I received an email the other day from a woman who found my Blog and Instagram page online. She lives in Australia! WOW.
I read her email several times (I tried to do so in an Australian accent too!). In it she opens up to me in great detail about her own personal mental health journey. It actually gave me chills as to how eerily similar our stories sounded; right down to us being the same age at the onset of our illness (her illness began though in January of 2018, mine in April of 2014).
Although we may live on opposite sides of the world and have never met one another before, I instantly felt such a deep and emotional connection to her.
We’ve both tried so many of the same treatments and have been prescribed countless amounts of medications over the years to help treat our anxiety and depression; all of which have caused severe side effects and continue to fail us miserably. We’ve also both experienced what it feels like living inside the four dreary walls of a psych ward on many occasions, we have both experienced dramatic weight gains because of our illness and we both live our lives with the daunting and very exhausting task of trying to survive another day.
For a person who has never felt what it’s truly like to be so close to that edge numerous, numerous times before, it can be very hard to understand or relate to. But having someone to talk to or vent to or just listen to you who truly understands your feelings because they too have lived through a similar experience as you, can be such a gift.
Finding support from people who are able to empathize with what you are going through, even if it’s a stranger you meet at an AA meeting or at a peer support group for individuals who have lost a child, spouse or parent or through some kind of online forum for cancer survivors, it can make your journey feel much less lonely.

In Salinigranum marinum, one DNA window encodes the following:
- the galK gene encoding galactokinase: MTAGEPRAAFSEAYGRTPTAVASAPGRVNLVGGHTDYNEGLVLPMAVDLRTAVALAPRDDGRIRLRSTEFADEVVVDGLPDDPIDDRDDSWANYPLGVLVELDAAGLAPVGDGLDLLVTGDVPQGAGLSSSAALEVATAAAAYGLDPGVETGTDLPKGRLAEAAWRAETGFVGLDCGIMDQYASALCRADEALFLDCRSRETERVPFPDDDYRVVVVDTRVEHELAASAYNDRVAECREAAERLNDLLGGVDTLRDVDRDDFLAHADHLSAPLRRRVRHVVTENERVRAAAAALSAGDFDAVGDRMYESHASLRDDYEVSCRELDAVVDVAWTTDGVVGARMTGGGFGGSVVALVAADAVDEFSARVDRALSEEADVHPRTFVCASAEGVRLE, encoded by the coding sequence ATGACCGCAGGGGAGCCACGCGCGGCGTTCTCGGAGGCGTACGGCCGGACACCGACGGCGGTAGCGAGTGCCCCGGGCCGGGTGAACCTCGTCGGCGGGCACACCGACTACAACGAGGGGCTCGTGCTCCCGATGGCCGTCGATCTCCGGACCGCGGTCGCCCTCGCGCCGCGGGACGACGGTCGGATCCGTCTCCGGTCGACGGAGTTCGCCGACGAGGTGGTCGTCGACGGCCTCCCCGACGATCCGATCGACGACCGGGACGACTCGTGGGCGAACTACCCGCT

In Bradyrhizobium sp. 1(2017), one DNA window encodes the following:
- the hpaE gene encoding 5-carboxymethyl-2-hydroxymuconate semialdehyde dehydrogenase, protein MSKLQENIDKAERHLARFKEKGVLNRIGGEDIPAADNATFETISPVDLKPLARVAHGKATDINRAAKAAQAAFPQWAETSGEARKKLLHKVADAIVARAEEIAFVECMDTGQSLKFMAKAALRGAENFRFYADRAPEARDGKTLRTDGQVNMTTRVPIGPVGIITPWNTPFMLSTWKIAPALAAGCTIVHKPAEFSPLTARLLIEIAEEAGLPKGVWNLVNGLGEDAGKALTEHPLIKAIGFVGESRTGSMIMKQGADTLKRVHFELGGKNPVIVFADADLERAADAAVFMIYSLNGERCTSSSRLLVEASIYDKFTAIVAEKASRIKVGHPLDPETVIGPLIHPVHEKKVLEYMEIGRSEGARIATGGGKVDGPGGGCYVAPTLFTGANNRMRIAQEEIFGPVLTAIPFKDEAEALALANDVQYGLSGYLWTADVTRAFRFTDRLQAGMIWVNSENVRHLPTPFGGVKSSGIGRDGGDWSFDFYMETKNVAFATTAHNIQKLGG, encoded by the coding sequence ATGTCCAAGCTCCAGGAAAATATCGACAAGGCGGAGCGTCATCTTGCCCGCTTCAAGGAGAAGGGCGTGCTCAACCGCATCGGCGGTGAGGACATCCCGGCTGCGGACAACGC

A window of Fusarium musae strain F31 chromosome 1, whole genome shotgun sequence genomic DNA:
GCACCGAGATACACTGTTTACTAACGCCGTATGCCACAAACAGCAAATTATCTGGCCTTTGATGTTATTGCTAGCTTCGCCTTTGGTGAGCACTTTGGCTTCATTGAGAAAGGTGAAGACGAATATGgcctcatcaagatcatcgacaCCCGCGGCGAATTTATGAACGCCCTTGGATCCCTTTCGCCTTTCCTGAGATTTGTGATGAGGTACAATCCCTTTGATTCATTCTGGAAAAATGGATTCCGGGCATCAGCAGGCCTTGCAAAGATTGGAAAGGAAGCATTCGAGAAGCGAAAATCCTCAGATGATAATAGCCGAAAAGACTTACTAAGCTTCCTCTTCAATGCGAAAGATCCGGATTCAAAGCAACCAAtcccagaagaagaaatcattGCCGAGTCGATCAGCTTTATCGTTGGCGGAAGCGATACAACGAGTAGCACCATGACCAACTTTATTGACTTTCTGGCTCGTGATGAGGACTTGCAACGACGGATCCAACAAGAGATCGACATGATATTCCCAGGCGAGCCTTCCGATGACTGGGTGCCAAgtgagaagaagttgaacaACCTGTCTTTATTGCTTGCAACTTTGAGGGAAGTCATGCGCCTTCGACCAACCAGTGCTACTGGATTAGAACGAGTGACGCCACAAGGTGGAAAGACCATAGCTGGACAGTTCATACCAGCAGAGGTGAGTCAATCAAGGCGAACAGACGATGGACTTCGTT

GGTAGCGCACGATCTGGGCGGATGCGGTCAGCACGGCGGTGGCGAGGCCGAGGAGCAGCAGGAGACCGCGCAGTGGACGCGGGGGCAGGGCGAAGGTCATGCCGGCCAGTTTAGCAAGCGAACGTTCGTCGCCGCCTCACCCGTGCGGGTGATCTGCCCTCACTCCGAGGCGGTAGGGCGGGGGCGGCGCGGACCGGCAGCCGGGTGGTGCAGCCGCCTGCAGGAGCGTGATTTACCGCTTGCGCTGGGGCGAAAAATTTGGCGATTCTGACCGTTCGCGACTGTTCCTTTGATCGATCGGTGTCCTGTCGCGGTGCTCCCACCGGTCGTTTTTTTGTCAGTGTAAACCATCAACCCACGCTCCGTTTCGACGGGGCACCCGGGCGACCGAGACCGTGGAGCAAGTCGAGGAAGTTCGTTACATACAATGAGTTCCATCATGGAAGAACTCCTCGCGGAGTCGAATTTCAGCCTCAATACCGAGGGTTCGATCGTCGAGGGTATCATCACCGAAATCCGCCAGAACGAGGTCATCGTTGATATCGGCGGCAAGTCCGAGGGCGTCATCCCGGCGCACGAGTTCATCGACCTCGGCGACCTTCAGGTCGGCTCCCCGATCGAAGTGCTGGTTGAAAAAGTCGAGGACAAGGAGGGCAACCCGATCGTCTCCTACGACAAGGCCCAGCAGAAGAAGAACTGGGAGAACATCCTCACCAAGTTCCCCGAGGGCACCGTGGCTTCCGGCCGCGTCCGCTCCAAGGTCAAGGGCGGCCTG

Empathy goes way beyond sympathy. When a person is sympathetic to your situation they are understanding how you feel, but only through their own perspective, whereas with empathy you can actually feel how the other person feels. The same holds true for caregivers as well; Rich being one of them. They also deserve to find that same connection with other individuals who are living through similar experiences as they are who can offer them an empathetic ear to help ease some of their daily stressors, frustration, guilt or loneliness that come along with their role (over the years that Rich has had to take on this very tiresome role, he has had many other caregivers reach out to him looking for that same empathetic ear).
Trust me though, having empathy for others can sometimes be downright overwhelming at times when you feel it as acutely as I most often do, yet finding the right connections, the ones filled with compassion can truly be so fulfilling and may even help brighten up another person’s day (which is why I won’t stop doing what I do)!
Please don’t ever hesitate to reach out whenever you feel like you need an empathetic ear to talk to, vent to or listen to you 🤗
#thegiftofconnection #youareenough #empathy #understanding #itsoktonotbeok #youarenotalone #blogger #writer #socialmedia #listening #empath #mentalhealth #mentalhealthsupport #youmatter #depression #anxiety #suicideawareness #suicideprevention